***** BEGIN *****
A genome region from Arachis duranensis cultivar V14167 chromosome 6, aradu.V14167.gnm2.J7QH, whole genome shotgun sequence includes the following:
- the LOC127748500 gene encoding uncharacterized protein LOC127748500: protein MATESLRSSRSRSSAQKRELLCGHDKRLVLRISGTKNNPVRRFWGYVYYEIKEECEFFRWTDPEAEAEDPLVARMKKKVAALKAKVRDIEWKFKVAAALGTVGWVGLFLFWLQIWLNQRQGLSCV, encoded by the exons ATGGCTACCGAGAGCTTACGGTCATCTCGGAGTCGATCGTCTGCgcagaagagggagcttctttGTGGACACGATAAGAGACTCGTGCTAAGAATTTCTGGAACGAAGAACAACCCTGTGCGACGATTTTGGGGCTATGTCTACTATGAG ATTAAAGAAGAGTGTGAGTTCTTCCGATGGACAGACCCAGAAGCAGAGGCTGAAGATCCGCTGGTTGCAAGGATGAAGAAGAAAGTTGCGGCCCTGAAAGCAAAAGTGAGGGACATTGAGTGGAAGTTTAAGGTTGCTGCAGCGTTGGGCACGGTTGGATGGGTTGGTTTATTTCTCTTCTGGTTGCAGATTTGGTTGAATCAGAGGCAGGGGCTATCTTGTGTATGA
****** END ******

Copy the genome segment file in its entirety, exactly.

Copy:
A genome region from Arachis duranensis cultivar V14167 chromosome 6, aradu.V14167.gnm2.J7QH, whole genome shotgun sequence includes the following:
- the LOC127748500 gene encoding uncharacterized protein LOC127748500: protein MATESLRSSRSRSSAQKRELLCGHDKRLVLRISGTKNNPVRRFWGYVYYEIKEECEFFRWTDPEAEAEDPLVARMKKKVAALKAKVRDIEWKFKVAAALGTVGWVGLFLFWLQIWLNQRQGLSCV, encoded by the exons ATGGCTACCGAGAGCTTACGGTCATCTCGGAGTCGATCGTCTGCgcagaagagggagcttctttGTGGACACGATAAGAGACTCGTGCTAAGAATTTCTGGAACGAAGAACAACCCTGTGCGACGATTTTGGGGCTATGTCTACTATGAG ATTAAAGAAGAGTGTGAGTTCTTCCGATGGACAGACCCAGAAGCAGAGGCTGAAGATCCGCTGGTTGCAAGGATGAAGAAGAAAGTTGCGGCCCTGAAAGCAAAAGTGAGGGACATTGAGTGGAAGTTTAAGGTTGCTGCAGCGTTGGGCACGGTTGGATGGGTTGGTTTATTTCTCTTCTGGTTGCAGATTTGGTTGAATCAGAGGCAGGGGCTATCTTGTGTATGA